Screwtape attends now to the believer’s pride. A pride that displays itself in naivete about oneself and contempt for the ordinary collection of people in the church.
About oneself, Screwtape writes,
“He has not been anything like long enough with the Enemy (aka God) to have any real humility yet. What he says, even on his knees, about his own sinfulness is all parrot talk. At bottom he still believes he has run up a very favourable credit-balance in [God’s] ledger by allowing himself to be converted…”
This letter is about how we may perceive people in the church, through the lens of our so-called “very favourable credit-balance” with God. The most unlikely people, or the hypocritical person singing or saying the most impenetrable liturgies. This all lends itself to viewing the Church as a ridiculous thing, and therefore irrelevant. And in some glorious way it is, but that’s the genius of the Church – it is unlikely; it is often ridiculous, it is strange. It is a miracle of God hiding in plain sight!
Therefore, Screwtape encourages Wormwood to “work hard on the disappointment or anticlimax which is certainly coming” to those who go to church and practise the spiritual disciplines. Screwtape does observe that the Enemy [aka God] does in fact allow this disappointment in a believer’s life. And this disappointment is to see that a Christian is not merely reliant upon their religious emotions or feelings, but that whenever they get through their spiritual dryness successfully, they become “less dependent on emotion and therefore much harder to tempt.”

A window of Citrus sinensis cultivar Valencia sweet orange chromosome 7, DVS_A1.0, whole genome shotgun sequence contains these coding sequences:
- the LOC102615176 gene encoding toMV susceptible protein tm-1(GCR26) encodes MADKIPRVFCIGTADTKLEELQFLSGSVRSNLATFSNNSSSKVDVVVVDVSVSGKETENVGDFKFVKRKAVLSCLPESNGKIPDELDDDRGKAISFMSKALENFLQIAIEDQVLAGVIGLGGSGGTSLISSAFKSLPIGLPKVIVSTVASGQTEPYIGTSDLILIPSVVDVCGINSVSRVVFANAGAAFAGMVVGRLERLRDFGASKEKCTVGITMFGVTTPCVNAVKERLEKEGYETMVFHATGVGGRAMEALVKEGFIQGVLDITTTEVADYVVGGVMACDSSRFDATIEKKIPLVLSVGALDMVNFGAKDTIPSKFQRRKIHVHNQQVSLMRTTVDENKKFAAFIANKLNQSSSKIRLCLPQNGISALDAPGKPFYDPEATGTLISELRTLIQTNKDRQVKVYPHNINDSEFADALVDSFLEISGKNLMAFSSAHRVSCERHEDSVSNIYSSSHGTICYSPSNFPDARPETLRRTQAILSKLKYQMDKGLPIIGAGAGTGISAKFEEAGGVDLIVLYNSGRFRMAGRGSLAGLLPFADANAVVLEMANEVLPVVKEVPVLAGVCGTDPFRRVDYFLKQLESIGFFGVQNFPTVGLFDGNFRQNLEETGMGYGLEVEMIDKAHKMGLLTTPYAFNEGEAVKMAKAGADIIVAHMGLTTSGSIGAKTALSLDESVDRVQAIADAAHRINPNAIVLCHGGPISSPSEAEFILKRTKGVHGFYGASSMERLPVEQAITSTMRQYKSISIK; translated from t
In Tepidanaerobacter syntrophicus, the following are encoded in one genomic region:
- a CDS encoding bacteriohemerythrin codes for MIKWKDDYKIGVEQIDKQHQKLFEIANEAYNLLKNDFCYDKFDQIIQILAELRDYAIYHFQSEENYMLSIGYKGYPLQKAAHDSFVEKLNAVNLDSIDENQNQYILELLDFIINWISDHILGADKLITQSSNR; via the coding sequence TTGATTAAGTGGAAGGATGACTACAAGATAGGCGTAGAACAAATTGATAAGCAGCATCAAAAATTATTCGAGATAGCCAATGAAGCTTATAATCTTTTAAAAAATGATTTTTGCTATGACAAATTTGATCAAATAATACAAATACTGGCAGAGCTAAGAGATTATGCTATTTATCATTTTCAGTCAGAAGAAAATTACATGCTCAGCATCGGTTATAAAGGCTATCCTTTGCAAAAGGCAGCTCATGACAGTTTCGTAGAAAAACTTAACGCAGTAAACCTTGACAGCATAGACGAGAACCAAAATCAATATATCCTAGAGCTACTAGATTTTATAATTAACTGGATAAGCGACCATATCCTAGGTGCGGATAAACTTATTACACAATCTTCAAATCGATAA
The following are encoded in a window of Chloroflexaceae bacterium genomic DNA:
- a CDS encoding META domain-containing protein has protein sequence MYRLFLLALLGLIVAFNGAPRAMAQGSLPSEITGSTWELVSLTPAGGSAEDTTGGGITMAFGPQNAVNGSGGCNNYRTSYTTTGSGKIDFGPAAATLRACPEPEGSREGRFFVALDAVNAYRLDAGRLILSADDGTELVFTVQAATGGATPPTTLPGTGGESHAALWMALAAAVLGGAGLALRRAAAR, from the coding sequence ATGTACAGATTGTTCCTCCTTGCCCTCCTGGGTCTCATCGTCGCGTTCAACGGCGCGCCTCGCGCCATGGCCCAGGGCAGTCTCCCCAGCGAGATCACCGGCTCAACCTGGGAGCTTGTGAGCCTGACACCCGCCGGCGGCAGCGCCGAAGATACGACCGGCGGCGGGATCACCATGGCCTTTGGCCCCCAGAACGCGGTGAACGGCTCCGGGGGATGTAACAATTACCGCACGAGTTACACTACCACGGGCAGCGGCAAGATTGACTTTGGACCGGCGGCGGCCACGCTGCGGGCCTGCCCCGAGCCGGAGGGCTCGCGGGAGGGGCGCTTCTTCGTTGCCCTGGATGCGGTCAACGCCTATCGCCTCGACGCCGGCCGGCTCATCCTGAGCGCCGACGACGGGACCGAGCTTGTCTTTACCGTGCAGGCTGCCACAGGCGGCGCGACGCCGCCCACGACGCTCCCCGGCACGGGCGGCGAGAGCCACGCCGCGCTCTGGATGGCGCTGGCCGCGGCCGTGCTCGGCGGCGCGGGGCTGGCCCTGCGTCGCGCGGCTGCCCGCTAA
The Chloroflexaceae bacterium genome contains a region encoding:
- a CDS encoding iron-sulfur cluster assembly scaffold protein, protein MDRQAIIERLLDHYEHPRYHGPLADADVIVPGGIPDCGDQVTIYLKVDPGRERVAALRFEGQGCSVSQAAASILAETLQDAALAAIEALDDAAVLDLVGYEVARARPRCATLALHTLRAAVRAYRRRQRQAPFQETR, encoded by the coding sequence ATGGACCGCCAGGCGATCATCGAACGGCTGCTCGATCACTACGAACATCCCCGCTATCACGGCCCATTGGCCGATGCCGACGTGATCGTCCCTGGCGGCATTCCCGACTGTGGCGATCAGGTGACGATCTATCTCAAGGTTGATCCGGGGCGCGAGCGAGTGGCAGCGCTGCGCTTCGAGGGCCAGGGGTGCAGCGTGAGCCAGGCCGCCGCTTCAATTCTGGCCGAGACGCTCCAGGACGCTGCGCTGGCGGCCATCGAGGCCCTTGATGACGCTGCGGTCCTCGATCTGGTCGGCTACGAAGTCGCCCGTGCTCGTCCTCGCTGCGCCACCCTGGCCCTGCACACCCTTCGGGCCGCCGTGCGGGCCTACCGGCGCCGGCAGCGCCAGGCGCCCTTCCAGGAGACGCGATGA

Screwtape provides examples of what this might look like: A boy reading Stories from the Odyssey going on to actually study the New Testament language of Greek; Or two lovers having got married and then beginning the task of learning to live together. Screwtape says, “In every department of life, it marks the transition from dreaming aspiration to laborious doing” because the Enemy (aka God) wants “free lovers and servants, sons [and daughters]”, much to Screwtape’s disgust!
So this second devilish letter combats disillusionment with the church because of pride. Pride is often called the chief sin, and has long been recognised as a particularly pernicious type of sin. Pride is a distortion of the divine longing for abundance, and the antidote to pride is of course, humility, whereby we see that God allows us to experience as we grow in the spiritual life from, say, reading stories to learning Greek, or falling in love to living in love. C. S. Lewis said, “Humility is not thinking less of ourselves; it is thinking of ourselves less. And Paul writes in Romans 12:9, “Let love be genuine. Abhor what is evil; hold fast to what is good. Love one another with brotherly affection.” This provides us with a true abundance in Christ which shatters the sin of pride.